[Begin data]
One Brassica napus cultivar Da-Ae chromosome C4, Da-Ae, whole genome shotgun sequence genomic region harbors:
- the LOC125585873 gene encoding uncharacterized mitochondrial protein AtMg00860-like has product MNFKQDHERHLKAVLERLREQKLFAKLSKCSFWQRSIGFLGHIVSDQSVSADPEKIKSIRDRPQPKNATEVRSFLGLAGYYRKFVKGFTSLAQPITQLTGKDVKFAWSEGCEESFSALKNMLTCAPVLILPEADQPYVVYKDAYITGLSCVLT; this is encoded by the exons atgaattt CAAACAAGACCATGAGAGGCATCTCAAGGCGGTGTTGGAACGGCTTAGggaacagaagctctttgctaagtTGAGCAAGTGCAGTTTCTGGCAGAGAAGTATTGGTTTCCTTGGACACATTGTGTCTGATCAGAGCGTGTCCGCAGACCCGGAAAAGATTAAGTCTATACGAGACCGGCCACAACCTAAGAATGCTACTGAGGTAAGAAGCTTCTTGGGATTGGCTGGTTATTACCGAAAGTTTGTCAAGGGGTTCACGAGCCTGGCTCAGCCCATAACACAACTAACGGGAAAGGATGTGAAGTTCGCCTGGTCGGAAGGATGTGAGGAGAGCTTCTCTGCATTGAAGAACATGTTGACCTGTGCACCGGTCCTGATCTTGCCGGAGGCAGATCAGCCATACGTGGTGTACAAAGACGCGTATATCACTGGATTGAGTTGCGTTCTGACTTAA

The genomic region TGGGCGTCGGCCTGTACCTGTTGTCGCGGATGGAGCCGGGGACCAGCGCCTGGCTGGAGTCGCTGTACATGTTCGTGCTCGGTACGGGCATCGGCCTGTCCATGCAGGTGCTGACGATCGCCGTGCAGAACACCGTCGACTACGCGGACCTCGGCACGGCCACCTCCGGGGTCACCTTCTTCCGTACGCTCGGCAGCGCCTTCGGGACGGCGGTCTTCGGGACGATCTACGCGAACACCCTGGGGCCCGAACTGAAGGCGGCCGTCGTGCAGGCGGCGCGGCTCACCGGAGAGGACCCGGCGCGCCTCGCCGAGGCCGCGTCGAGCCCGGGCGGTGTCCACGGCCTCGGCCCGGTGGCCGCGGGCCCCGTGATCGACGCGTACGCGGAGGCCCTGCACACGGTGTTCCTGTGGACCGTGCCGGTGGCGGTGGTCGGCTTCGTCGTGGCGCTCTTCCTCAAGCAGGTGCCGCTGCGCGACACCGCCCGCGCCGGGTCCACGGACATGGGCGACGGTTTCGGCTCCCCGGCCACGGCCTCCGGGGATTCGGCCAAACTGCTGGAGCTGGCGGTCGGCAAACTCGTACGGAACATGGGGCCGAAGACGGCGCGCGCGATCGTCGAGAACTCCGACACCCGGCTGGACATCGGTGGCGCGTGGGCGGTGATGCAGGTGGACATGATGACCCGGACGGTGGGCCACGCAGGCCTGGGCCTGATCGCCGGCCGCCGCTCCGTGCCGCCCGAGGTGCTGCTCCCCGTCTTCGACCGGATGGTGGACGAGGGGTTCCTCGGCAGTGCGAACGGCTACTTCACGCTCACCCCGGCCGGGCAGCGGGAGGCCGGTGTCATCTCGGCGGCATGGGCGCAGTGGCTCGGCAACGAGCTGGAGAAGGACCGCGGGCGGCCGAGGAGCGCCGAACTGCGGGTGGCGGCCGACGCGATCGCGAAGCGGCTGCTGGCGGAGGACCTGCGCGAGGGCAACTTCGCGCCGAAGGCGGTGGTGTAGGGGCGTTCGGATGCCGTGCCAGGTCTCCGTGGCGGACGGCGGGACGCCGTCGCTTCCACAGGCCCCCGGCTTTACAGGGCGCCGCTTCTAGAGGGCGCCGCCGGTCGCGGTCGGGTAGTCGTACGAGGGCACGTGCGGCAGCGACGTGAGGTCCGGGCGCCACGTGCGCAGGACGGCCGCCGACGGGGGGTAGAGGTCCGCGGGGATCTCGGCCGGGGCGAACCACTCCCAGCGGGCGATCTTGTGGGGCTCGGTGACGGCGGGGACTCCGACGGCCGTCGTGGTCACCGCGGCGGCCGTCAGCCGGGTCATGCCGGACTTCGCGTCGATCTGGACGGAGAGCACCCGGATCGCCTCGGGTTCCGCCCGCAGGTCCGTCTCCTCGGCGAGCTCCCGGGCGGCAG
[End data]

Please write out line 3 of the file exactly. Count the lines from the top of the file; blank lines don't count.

The genomic region TGGGCGTCGGCCTGTACCTGTTGTCGCGGATGGAGCCGGGGACCAGCGCCTGGCTGGAGTCGCTGTACATGTTCGTGCTCGGTACGGGCATCGGCCTGTCCATGCAGGTGCTGACGATCGCCGTGCAGAACACCGTCGACTACGCGGACCTCGGCACGGCCACCTCCGGGGTCACCTTCTTCCGTACGCTCGGCAGCGCCTTCGGGACGGCGGTCTTCGGGACGATCTACGCGAACACCCTGGGGCCCGAACTGAAGGCGGCCGTCGTGCAGGCGGCGCGGCTCACCGGAGAGGACCCGGCGCGCCTCGCCGAGGCCGCGTCGAGCCCGGGCGGTGTCCACGGCCTCGGCCCGGTGGCCGCGGGCCCCGTGATCGACGCGTACGCGGAGGCCCTGCACACGGTGTTCCTGTGGACCGTGCCGGTGGCGGTGGTCGGCTTCGTCGTGGCGCTCTTCCTCAAGCAGGTGCCGCTGCGCGACACCGCCCGCGCCGGGTCCACGGACATGGGCGACGGTTTCGGCTCCCCGGCCACGGCCTCCGGGGATTCGGCCAAACTGCTGGAGCTGGCGGTCGGCAAACTCGTACGGAACATGGGGCCGAAGACGGCGCGCGCGATCGTCGAGAACTCCGACACCCGGCTGGACATCGGTGGCGCGTGGGCGGTGATGCAGGTGGACATGATGACCCGGACGGTGGGCCACGCAGGCCTGGGCCTGATCGCCGGCCGCCGCTCCGTGCCGCCCGAGGTGCTGCTCCCCGTCTTCGACCGGATGGTGGACGAGGGGTTCCTCGGCAGTGCGAACGGCTACTTCACGCTCACCCCGGCCGGGCAGCGGGAGGCCGGTGTCATCTCGGCGGCATGGGCGCAGTGGCTCGGCAACGAGCTGGAGAAGGACCGCGGGCGGCCGAGGAGCGCCGAACTGCGGGTGGCGGCCGACGCGATCGCGAAGCGGCTGCTGGCGGAGGACCTGCGCGAGGGCAACTTCGCGCCGAAGGCGGTGGTGTAGGGGCGTTCGGATGCCGTGCCAGGTCTCCGTGGCGGACGGCGGGACGCCGTCGCTTCCACAGGCCCCCGGCTTTACAGGGCGCCGCTTCTAGAGGGCGCCGCCGGTCGCGGTCGGGTAGTCGTACGAGGGCACGTGCGGCAGCGACGTGAGGTCCGGGCGCCACGTGCGCAGGACGGCCGCCGACGGGGGGTAGAGGTCCGCGGGGATCTCGGCCGGGGCGAACCACTCCCAGCGGGCGATCTTGTGGGGCTCGGTGACGGCGGGGACTCCGACGGCCGTCGTGGTCACCGCGGCGGCCGTCAGCCGGGTCATGCCGGACTTCGCGTCGATCTGGACGGAGAGCACCCGGATCGCCTCGGGTTCCGCCCGCAGGTCCGTCTCCTCGGCGAGCTCCCGGGCGGCAG